The Senate took the first tangible step Thursday in what will likely be weeks of wrangling over health care, approving a measure by Sen. Barbara A. Mikulski designed to enhance insurance coverage of mammograms and other screening tests for women by making them free of charge.
Later, the Senate defeated a Republican effort that would have effectively killed the $848 billion health legislation. It rejected a motion by Arizona Sen. John McCain, the 2008 Republican presidential nominee, that would have stripped nearly $500 billion in Medicare savings that Democrats are counting on to finance their plan.
A largely party line vote of 61-39 on the Maryland Democrat's amendment, co-sponsored by Republican Sen. Olympia Snowe of Maine, added a politically popular provision to the broader Senate plan for overhauling the nation's health care system.
Mikulski said afterward that she would press to have her amendment included in a final health care compromise, which would be crafted some time early next year if the Senate approves the sweeping legislation it took up this week. The House version does not include a similar provision.
During floor debate, and in a prepared statement from her office, Mikulski sought to emphasize the benefits of the Democratic measure now being considered by the Senate over strong opposition from Republicans.
"This amendment makes sure that the insurance companies must cover the basic care that women need at no cost," she said. Mikulski called health care "a women's issue" and demanded "universal access" to "key preventive services" for women, including annual screenings for heart disease and diabetes.
Mikulski's amendment would allow the U.S. Health and Human Services Department to require a package of free tests for women, removing current co-payment requirements or other costs to patients.
Democratic leaders made the provision the first amendment to be voted upon during the current Senate health debate, a nod to the political popularity of the proposal.
A cost of $940 millionSen. Russ Feingold of Wisconsin, one of two Democrats to vote against the measure, said that the Senate health care debate had "gotten off on the wrong foot" by taking up a provision that "would add almost a billion dollars to our budget deficits over the next 10 years." The Congressional Budget Office has estimated that the Mikulski amendment would cost $940 million by 2019.
The Senate action on women's health was prompted, in large part, by the controversy over a new government advisory panel recommendation that most women don't need routine mammograms until they turn 50. Mikulski was among those who reacted sharply to the recommendation, saying that she was deeply troubled by the change and warning that it could reverse decades of progress in breast cancer screening.
Under a specific provision attached to Mikulski's amendment, the advisory panel's latest recommendations would be rolled back to earlier advice about breast cancer screening, mammography and prevention. Those counseled women to start regular breast cancer screenings in their 40s.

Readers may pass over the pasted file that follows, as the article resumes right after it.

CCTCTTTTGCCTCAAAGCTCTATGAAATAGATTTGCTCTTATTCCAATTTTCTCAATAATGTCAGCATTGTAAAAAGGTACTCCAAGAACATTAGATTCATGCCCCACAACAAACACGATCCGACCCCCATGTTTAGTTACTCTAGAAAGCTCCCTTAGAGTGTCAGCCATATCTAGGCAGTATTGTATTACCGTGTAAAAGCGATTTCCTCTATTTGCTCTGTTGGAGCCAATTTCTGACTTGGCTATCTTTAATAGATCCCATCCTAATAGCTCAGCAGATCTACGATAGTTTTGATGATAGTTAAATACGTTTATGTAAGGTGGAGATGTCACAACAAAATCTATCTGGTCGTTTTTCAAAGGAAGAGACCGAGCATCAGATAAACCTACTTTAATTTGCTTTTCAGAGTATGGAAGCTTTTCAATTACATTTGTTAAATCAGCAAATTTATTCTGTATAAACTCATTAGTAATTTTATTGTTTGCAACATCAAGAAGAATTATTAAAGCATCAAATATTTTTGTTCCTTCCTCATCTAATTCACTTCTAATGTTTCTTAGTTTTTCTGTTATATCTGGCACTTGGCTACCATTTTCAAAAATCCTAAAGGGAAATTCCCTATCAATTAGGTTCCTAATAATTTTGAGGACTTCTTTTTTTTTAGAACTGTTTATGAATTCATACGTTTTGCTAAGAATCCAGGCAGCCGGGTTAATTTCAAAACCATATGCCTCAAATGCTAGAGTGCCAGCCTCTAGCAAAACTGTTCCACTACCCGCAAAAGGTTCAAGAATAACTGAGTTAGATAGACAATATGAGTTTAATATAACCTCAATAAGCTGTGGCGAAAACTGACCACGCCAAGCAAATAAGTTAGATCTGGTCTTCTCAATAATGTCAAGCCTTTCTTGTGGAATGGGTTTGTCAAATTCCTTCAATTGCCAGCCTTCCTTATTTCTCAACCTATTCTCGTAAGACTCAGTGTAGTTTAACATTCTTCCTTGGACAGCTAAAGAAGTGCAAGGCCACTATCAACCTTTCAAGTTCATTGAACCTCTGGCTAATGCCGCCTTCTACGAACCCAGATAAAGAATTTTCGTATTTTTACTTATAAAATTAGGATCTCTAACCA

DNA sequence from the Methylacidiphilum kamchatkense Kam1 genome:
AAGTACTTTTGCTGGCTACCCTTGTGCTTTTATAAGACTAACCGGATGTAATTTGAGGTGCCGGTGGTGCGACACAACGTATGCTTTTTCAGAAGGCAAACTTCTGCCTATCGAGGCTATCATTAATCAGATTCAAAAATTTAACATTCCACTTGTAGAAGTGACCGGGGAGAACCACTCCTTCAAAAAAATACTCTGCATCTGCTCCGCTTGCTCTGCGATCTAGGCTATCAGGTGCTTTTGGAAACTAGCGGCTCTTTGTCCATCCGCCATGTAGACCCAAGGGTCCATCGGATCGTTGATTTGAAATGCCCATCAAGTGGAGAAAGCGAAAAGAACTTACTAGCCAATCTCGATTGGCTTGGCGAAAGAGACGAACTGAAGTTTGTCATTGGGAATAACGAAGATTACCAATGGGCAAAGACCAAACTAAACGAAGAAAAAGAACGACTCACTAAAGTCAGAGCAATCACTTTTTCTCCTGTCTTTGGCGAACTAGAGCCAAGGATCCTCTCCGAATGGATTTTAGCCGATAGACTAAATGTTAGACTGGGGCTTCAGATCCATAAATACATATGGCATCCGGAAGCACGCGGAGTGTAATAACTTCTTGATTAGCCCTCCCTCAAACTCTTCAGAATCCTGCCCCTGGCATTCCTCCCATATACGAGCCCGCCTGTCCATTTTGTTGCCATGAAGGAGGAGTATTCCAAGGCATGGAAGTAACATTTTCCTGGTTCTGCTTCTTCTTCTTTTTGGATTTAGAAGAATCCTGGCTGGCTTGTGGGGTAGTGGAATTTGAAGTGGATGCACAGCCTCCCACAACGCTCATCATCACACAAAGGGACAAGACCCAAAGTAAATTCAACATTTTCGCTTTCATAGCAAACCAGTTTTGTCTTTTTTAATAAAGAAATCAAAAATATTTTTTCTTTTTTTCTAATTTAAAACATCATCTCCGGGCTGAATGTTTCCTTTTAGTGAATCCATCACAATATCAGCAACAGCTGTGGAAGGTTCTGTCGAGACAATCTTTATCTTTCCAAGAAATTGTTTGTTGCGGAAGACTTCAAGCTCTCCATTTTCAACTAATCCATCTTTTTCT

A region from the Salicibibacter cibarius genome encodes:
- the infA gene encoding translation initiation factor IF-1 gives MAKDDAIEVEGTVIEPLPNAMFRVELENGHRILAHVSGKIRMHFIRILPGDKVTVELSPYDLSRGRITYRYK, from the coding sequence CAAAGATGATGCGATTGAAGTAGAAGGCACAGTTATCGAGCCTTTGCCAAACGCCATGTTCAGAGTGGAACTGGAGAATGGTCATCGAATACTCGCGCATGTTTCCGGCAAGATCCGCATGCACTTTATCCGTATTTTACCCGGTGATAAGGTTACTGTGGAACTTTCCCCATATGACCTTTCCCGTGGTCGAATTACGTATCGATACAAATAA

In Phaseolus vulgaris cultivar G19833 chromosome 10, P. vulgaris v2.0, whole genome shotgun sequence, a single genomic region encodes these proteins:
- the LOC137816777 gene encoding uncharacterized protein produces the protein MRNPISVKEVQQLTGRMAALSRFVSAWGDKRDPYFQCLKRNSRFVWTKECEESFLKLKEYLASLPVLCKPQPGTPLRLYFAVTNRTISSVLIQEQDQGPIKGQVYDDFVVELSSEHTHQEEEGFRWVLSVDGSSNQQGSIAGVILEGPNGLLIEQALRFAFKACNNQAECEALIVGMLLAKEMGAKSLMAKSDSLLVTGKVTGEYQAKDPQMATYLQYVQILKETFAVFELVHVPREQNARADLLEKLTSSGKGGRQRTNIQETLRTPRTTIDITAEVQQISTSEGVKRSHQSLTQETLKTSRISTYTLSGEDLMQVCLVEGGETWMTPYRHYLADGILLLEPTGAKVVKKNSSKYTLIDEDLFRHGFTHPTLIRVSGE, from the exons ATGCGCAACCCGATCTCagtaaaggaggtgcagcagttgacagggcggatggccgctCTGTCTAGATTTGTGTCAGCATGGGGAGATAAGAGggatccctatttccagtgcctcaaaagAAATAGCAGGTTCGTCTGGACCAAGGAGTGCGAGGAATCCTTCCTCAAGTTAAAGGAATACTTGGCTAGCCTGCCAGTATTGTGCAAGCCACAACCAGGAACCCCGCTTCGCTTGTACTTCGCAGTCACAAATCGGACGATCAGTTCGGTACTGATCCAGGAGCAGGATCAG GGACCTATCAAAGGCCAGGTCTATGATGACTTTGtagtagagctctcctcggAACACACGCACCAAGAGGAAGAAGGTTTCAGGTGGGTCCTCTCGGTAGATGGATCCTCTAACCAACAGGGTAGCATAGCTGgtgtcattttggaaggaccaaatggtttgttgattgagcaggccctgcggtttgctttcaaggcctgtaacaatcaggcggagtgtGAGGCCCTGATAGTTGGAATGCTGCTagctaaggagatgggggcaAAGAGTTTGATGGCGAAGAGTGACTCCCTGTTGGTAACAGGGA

The additional provision was sponsored by Sen. David Vitter of Louisiana, one of three Republicans who voted in favor of Mikulski's amendment.
Mikulski: 'Get it straight'Most Republicans supported an alternate women's health proposal, sponsored by Republican Sen. Lisa Murkowski of Alaska, which was defeated. Her amendment would have prevented the government from relying on the recent advisory panel recommendation about mammograms but would also have restricted the HHS secretary's ability to use comparative cost data in requiring free health screenings, as well as adding anti-abortion language.
As senators prepared for a roll call on the amendments, Mikulski pleaded with her colleagues to "vote for Mikulski, don't vote for Murkowski, and please on this one, get it straight." A few minutes later, the friendly rivals chatted amiably at Mikulski's desk on the Senate floor, well aware of what the outcome would be before the votes were tallied.
On the key vote of the day, Senate Republicans fell well short of returning the legislation to committee with orders to remove between $400 billion and $500 billion in Medicare cuts - a move that would have put an end to the overhaul plan.
Among the proposed cuts in the Senate measure are $118 billion in taxpayer subsidies for Medicare Advantage, which private insurers use to provide millions of senior citizens with enhanced benefits, including eye and dental care, that aren't part of the government's standard Medicare package. Another $150 billion in Medicare reimbursement cuts to health care providers, including hospitals, and $23 billion that a future Medicare payment commission is expected to make would also have been stripped from the legislation by McCain.
The vote on the Republican motion was 42-58, with all but two Democratic senators - Jim Webb of Virginia and Ben Nelson of Nebraska - voting against and every Republican voting in favor. A total of 60 votes was needed for approval.